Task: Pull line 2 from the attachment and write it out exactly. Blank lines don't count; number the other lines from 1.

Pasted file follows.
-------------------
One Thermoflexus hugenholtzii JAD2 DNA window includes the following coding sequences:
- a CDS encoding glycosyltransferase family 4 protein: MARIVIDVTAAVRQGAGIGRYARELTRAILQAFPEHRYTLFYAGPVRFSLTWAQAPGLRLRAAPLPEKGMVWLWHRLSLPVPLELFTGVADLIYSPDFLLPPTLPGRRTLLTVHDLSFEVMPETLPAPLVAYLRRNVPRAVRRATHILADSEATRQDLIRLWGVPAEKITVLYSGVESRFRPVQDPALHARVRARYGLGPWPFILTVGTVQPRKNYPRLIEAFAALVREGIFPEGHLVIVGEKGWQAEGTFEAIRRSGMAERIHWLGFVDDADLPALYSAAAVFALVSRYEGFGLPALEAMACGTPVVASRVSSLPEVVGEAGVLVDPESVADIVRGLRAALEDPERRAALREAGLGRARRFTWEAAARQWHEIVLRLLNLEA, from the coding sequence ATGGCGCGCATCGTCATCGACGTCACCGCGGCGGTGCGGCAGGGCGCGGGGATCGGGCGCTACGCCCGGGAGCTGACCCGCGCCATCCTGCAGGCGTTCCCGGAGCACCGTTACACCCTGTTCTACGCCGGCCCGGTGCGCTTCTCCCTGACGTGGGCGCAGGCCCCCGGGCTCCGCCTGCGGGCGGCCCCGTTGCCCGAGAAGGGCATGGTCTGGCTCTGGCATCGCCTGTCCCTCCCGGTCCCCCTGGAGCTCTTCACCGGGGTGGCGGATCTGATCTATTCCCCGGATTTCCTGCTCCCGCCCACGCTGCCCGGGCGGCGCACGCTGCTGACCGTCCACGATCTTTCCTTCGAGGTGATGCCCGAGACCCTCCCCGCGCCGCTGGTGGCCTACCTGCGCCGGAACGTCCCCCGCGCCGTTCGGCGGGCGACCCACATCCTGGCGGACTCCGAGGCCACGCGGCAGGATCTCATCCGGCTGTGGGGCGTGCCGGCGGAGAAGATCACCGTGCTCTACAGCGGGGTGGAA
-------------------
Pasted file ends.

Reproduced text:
- a CDS encoding glycosyltransferase family 4 protein: MARIVIDVTAAVRQGAGIGRYARELTRAILQAFPEHRYTLFYAGPVRFSLTWAQAPGLRLRAAPLPEKGMVWLWHRLSLPVPLELFTGVADLIYSPDFLLPPTLPGRRTLLTVHDLSFEVMPETLPAPLVAYLRRNVPRAVRRATHILADSEATRQDLIRLWGVPAEKITVLYSGVESRFRPVQDPALHARVRARYGLGPWPFILTVGTVQPRKNYPRLIEAFAALVREGIFPEGHLVIVGEKGWQAEGTFEAIRRSGMAERIHWLGFVDDADLPALYSAAAVFALVSRYEGFGLPALEAMACGTPVVASRVSSLPEVVGEAGVLVDPESVADIVRGLRAALEDPERRAALREAGLGRARRFTWEAAARQWHEIVLRLLNLEA, from the coding sequence ATGGCGCGCATCGTCATCGACGTCACCGCGGCGGTGCGGCAGGGCGCGGGGATCGGGCGCTACGCCCGGGAGCTGACCCGCGCCATCCTGCAGGCGTTCCCGGAGCACCGTTACACCCTGTTCTACGCCGGCCCGGTGCGCTTCTCCCTGACGTGGGCGCAGGCCCCCGGGCTCCGCCTGCGGGCGGCCCCGTTGCCCGAGAAGGGCATGGTCTGGCTCTGGCATCGCCTGTCCCTCCCGGTCCCCCTGGAGCTCTTCACCGGGGTGGCGGATCTGATCTATTCCCCGGATTTCCTGCTCCCGCCCACGCTGCCCGGGCGGCGCACGCTGCTGACCGTCCACGATCTTTCCTTCGAGGTGATGCCCGAGACCCTCCCCGCGCCGCTGGTGGCCTACCTGCGCCGGAACGTCCCCCGCGCCGTTCGGCGGGCGACCCACATCCTGGCGGACTCCGAGGCCACGCGGCAGGATCTCATCCGGCTGTGGGGCGTGCCGGCGGAGAAGATCACCGTGCTCTACAGCGGGGTGGAA